Best Bird Feeders Ever... So Far
Top portion of assembly removed for filling.
It has been a long search. I do feed the birds. And I do feed my silly squirrels. But I'm not so fond of feeding starlings, given their invasive status. And I don't want to feed the squirrels all the expensive, "no-waste" seed.
So I've been trying different solutions. And we have a winner!
Many of you have probably already tried the "Squirrel Buster" feeders from Brome. If you haven't, then you are about to get the FULL SCOOP.
I started with the Squirrel Buster Mini, which had the lowest fiscal commitment. I wanted something to put a no-waste feed mix into. I wanted it to be easy to fill. I wanted it to NOT feed my squirrels. And I wanted it to be easy to clean. So imagine my delight when I opened the box and realized I would never need to take a tool to my bird feeder before cleaning it, again!
Hooking back into the center post.
This first image is the Squirrel Buster Mini. In the photo are three pieces: the top "cage" assembly (which Brome calls the "shroud"), the inner "containment" assembly, and the hooking/hanging apparatus. Unhook, slide off top assembly, clean/fill inner assembly. Reverse and hang. So how does it work?
The inner assembly contains the seed chamber and tray. This chamber surrounds an encased spring which is weight activated. It is tied, literally, to the hook from which you hang the feeder. Your average bird fails to compress the spring with its weight. In fact, four of your average birds will fail to compress the spring far enough to carry the outside assembly down. When the outside assembly IS carrying enough weight (say, a SQUIRREL, or maybe a few starlings), it slides down, covering access to the tray of the inner assembly. [See the third photo, where I am pulling down on the perch end of the outer assembly. The food tray has "risen" beyond where larger beaks and furry feet can reach it.]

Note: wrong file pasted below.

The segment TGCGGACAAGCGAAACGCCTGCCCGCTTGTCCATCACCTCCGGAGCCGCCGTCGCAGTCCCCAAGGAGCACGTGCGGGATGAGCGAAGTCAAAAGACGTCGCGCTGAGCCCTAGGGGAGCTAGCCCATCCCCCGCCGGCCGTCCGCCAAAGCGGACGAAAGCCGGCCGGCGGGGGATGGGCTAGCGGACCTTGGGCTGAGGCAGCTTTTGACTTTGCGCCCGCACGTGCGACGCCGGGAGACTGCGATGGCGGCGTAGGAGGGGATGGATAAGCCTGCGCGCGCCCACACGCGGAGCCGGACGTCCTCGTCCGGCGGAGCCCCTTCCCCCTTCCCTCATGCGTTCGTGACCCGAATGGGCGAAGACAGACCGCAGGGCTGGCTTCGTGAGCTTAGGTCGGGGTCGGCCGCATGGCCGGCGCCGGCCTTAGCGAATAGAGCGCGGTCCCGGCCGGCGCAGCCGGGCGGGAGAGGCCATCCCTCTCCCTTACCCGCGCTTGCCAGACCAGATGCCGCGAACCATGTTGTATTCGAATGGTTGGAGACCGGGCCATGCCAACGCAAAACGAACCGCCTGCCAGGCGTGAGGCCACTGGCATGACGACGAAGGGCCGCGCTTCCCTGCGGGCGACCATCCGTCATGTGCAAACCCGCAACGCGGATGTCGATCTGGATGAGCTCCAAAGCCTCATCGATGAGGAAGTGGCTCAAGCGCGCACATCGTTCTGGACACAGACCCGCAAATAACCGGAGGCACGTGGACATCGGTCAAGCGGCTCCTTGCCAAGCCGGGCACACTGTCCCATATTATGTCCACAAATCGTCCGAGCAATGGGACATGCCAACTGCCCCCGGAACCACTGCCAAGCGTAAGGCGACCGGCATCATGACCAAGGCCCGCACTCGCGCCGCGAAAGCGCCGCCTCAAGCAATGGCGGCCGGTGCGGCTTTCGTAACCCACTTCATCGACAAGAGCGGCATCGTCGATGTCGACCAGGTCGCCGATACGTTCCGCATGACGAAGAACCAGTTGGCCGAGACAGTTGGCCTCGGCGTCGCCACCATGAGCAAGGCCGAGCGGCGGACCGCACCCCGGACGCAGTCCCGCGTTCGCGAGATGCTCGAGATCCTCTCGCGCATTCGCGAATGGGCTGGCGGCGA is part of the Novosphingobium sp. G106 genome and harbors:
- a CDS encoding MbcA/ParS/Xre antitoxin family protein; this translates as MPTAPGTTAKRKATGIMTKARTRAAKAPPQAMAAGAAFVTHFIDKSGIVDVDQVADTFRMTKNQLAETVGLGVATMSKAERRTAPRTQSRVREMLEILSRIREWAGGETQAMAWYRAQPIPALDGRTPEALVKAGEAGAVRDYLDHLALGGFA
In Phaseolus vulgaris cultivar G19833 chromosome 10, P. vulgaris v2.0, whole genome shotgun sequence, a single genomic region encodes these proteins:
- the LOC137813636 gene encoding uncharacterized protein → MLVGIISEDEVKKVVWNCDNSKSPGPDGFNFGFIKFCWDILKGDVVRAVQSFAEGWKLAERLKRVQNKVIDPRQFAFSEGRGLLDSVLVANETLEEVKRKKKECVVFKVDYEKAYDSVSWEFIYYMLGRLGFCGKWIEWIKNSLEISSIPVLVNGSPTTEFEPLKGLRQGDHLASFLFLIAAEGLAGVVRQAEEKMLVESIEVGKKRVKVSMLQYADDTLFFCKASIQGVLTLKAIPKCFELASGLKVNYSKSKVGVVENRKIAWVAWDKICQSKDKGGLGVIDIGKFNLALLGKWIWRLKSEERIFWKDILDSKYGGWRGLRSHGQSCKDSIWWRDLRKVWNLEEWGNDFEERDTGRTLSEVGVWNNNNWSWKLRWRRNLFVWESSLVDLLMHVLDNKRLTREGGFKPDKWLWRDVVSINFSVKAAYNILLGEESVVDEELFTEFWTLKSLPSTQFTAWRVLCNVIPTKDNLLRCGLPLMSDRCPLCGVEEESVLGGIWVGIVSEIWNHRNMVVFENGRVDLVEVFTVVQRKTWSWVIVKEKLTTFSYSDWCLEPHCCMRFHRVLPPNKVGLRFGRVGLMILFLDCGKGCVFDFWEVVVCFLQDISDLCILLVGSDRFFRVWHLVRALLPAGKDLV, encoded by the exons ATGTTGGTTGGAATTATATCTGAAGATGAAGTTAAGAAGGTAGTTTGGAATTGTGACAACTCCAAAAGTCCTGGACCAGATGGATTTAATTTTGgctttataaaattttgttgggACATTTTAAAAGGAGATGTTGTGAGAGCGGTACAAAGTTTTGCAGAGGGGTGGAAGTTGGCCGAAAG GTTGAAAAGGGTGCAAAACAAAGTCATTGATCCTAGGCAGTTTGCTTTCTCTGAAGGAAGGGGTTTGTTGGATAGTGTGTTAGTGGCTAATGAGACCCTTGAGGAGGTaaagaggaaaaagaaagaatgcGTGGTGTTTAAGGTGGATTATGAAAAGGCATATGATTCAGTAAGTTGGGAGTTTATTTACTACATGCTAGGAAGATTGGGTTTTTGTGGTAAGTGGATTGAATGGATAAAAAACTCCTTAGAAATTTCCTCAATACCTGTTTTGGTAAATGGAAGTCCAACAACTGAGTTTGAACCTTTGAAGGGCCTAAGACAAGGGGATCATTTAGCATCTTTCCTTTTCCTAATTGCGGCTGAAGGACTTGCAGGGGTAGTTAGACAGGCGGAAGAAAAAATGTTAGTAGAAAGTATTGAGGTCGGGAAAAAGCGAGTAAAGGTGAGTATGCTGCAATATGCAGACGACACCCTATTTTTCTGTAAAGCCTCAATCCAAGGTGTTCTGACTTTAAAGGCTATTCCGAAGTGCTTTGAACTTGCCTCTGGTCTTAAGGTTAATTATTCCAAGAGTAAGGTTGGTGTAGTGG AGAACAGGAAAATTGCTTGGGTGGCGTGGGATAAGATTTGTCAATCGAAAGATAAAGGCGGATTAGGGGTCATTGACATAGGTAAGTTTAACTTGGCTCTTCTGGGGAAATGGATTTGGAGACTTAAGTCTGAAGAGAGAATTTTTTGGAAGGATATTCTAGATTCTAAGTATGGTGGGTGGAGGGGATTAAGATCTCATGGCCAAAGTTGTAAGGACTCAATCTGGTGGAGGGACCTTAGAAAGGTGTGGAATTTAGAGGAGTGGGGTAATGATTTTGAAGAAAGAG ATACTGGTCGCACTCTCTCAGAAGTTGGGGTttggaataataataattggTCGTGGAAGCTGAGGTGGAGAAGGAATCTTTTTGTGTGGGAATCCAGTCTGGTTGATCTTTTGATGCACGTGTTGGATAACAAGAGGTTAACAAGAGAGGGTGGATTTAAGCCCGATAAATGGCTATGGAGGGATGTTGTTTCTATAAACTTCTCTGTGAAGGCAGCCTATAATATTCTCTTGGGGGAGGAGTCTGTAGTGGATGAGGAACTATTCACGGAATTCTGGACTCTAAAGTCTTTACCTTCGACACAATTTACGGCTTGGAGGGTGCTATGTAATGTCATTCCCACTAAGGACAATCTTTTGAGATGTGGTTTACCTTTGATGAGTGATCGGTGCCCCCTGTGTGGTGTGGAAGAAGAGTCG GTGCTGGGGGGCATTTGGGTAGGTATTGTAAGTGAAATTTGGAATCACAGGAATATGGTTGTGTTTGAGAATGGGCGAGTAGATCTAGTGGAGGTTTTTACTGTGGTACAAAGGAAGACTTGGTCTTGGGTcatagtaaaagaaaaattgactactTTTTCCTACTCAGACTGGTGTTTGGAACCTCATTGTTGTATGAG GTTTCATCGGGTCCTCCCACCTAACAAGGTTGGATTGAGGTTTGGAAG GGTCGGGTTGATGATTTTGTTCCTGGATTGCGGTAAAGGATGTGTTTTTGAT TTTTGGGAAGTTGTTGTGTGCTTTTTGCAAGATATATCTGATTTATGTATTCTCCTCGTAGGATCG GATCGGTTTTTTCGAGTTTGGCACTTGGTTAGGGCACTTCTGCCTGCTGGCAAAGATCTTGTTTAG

The aluminum seed tray can't be reached.
Just imagine how frustrating this would be.
Somehow, I'm only a little sorry. My Brome Mini is specializing in delivering seed to goldfinches, currently. There are only four ports, which they tend to occupy two at a time. Not hungry enough yet to get cozy, I guess.
A feature that you do not see in these photos is the ventilation. Even though the inner assembly is protected from rain, holes in the seed tray keep air moving within the system. I have had no clumped seed spoiled by moisture. I am shocked. Shocked, I tell you! I haven't yet tried it with thistle/nyjer seed, but with shelled sunflower seeds and broken, shelled peanuts it has excelled.
Seriously, you need one of these.
The Mini was not my first success, but it is by far the most effective. The perches are too small for starlings to be comfortable in their grazing attempts. So right now, it is the titmice, chickadees and goldfinches using this feeder, along with the occasional wren.
My initial "success" was not a Brome product. I purchased it through Duncraft. I wanted a suet feeder that the starlings didn't clean out in a day. I had tried a few others--the upside-down thing, a standard basket with a baffle--to no avail. The one thing I liked about using a baffle was that it kept the suet in the shade and out of the rain. So when I went hunting with more intention, it was a little easier to find what I hoped to be a "final" suet solution.
What I found is billed as a "squirrel-proof double suet feeder." This feeder is currently being used regularly by a pair of downy woodpeckers and a pair of Carolina wrens. The chickadees will also make use of this protective feeder. It holds two standard suet cakes, which I leave in their plastic trays. As you can see, it has a roof and a cage around the whole cake assembly. Squirrels have been unsuccessful in their pursuit of fatty goodness, despite the fact that this hangs off a very sound post which they have no difficulty in climbing.